15. The system as recited in claim 2, wherein the wireless transceiver is a handheld device.
16. The system as recited in claim 1, wherein the wireless transceiver is a computer.
17. The system as recited in claim 1, wherein the communication network comprises a server in communication with the hub and operable for receiving information from the network element monitoring entity and for receiving network element status information from the COT.
18. For use with a central office (CO) having network elements, a method for communicating information with a central office technician (COT) located in the CO, comprising:
a network element monitoring entity located remote from the CO receiving network element status information from the network elements located in the CO;
the network element monitoring entity transmitting the network element status information to a node transceiver in the CO; and
the node transceiver transmitting the network element status information to a wireless transceiver in possession of the COT via a wireless connection.
19. The method as recited in claim 18, wherein the network element status information comprises network element alarm information.
20. The method as recited in claim 18, wherein the step of the network element monitoring entity transmitting the network element status information to a node transceiver in the CO comprises the network element monitoring entity transmitting the network element status information to a hub via a communication network, and the hub transmitting the network status information to the node transceiver via the communication network.
21. The method as recited in claim 20, wherein the step of the hub transmitting the network status information to the node transceiver via the communication network comprises the hub transmitting the network status information over a fiber communication line to the node transceiver.
22. The method as recited in claim 18, wherein the step of a network element monitoring entity located remote from the CO receiving network element status information from the network elements located in the CO comprises;
connecting an alarm circuit between the network elements and the network element monitoring entity; and
using the alarm circuit to monitor the status of the network elements.
23. The method as recited in claim 18, further comprising:
a server receiving the network element status information from the network element monitoring entity via a communication network.
24. For use with a central office (CO) having network elements, a method for communicating information with a central office technician (COT) located in the CO, composing:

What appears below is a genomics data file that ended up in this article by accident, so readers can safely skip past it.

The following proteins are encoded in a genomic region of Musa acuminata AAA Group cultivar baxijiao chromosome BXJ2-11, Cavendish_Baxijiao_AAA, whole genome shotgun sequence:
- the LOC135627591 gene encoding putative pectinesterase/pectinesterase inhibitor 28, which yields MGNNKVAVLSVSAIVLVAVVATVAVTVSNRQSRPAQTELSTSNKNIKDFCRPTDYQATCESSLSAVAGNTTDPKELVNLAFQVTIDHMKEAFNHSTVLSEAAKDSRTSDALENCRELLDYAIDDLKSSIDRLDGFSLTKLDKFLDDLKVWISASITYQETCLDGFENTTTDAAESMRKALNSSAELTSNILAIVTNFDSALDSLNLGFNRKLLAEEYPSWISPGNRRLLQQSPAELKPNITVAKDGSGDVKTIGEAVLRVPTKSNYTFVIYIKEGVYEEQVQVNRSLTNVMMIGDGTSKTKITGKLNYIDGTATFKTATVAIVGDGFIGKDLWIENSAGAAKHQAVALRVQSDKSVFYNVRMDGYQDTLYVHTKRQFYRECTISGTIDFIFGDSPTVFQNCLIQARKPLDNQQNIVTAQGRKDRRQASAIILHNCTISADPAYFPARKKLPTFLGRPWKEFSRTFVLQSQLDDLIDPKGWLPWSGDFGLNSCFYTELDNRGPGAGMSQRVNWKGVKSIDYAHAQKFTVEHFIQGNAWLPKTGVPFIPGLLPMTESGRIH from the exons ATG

using a wireless transceiver, a COT located in the CO transmitting network element status information to a node transceiver via a wireless connection; and
the node transceiver transmitting the network element status information to a network element monitoring entity located remote from the CO via a communication network.
25. The method as recited in claim 24, wherein the step of the node transceiver transmitting the network element status information to a network element monitoring entity comprises the node transceiver transmitting the network element status information to a hub via a communication network, and the hub transmitting the network status information to the network element monitoring entity via the communication network.
26. The method as recited in claim 25, wherein the step of the hub transmitting the network status information to the network element monitoring entity via the communication network comprises the hub transmitting the network status information over a fiber communication line to the network element monitoring entity.
27. The method as recited in claim 24, further comprising:
a server receiving the network element status information from the node transceiver via a communication network.
Description
TECHNICAL FIELD

The present invention relates generally to a communication networking system for monitoring telephony central offices and, more particularly, to a method and system for communicating information between a central office technician (COT) stationed within the central office and network element monitoring personnel stationed remote from the central office.

BACKGROUND ART

A central office (CO) is a telephone company building where subscribers' lines are joined to switching equipment for connecting other subscribers to each other, locally and long distance. A CO generally includes telecommunication equipment such as switches, transformers, fibers, and cables, and the like, and other equipment such as cable distribution frames, batteries, air conditioning, heating systems, and the like. The equipment of a CO is generally referred to as network element equipment or network elements. Monitoring personnel monitor the network elements of a CO to ensure everything is working properly. In the event network elements have problems, central office technicians (COTs) work on the network elements to fix the problems.

In the past, COTs working within the CO monitored the network elements. The network elements were each configured with an alerting device. The alerting devices alerted the COTs if the network elements failed or malfunctioned. The alerting devices employed audio and visual means to alert the COTs within the CO that there was a problem. For instance, bells or red flashing lights alerted COTs of network element equipment problems. Upon being alerted, the COTs further investigated the network elements to locate the problem area and determine the particular problem.